BRUSSELS (Reuters) - Airlines cannot use strikes as an excuse not to pay compensation to travelers they bump off flights, Europe’s highest court said on Thursday, widening the scope of passenger rights in the European Union.
Judges at the Luxembourg-based EU Court of Justice (ECJ) said compensation should be extended to passengers affected by unforeseen events beyond the usual causes such as overbooking, long delays and cancellations.
“An air carrier must compensate passengers when they have been denied boarding because their flight was rescheduled as a result of a strike at the airport two days beforehand,” the court said in a statement.
Under EU rules, travelers on flights starting or ending in the European Union are entitled to up to 600 euros ($770) for being bumped off. Until now, strikes had not been considered grounds for compensation.
The court said airlines could not cite extraordinary circumstances such as a strike to avoid paying compensation.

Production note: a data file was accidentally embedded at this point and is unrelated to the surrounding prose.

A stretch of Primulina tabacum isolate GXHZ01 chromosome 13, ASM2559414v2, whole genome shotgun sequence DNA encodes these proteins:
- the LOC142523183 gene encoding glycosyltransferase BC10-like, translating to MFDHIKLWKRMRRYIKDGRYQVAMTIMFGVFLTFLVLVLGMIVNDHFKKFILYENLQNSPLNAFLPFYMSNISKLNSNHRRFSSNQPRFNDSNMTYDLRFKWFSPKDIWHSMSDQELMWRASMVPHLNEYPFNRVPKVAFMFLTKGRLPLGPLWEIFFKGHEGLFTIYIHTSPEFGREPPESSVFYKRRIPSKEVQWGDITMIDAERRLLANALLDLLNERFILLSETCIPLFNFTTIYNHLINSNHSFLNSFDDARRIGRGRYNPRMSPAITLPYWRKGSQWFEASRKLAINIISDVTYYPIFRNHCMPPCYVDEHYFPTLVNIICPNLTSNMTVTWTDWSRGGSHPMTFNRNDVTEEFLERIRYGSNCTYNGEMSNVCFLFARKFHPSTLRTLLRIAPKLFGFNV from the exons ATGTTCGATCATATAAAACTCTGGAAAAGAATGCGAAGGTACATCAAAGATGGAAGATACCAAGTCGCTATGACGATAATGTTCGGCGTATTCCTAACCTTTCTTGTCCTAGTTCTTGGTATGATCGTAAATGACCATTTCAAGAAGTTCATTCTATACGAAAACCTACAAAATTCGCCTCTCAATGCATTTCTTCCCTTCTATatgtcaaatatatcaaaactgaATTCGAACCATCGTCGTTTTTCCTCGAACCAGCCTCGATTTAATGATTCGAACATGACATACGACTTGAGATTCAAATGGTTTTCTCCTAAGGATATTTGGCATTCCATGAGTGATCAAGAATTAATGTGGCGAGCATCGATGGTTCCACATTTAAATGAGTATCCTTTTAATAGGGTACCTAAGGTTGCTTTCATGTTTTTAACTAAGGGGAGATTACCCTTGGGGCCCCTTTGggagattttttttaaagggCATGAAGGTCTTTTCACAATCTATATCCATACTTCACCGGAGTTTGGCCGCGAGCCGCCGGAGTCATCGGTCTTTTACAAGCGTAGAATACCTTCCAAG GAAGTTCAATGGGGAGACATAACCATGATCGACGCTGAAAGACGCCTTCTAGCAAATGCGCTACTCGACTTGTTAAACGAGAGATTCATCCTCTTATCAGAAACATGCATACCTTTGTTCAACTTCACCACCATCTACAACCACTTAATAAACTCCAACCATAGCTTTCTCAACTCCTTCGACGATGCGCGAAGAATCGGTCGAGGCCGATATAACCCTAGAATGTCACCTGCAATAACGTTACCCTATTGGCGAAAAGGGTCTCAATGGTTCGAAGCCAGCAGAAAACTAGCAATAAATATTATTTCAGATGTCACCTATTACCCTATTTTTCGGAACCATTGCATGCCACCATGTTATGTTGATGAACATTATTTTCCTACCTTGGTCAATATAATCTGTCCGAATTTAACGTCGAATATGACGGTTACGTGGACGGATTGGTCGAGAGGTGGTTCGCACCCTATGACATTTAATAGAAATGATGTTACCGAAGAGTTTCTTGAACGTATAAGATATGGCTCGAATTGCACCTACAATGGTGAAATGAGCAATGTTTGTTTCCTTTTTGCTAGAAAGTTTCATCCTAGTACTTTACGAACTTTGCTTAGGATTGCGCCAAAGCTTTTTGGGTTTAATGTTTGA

The court was ruling on a 2006 incident where Finnish carrier Finnair removed some passengers on a flight from Barcelona to Helsinki to make room for travelers from an earlier flight that had been cancelled. Finnair did not compensate the passengers.
One of the passengers later went to a Finnish court to seek compensation from Finnair. Judges asked the ECJ for guidance.
The ECJ also said airlines could seek compensation from third parties whose actions had resulted in them bumping off passengers. ($1 = 0.7751 euros)
Reporting by Foo Yun Chee; Editing by David Cowell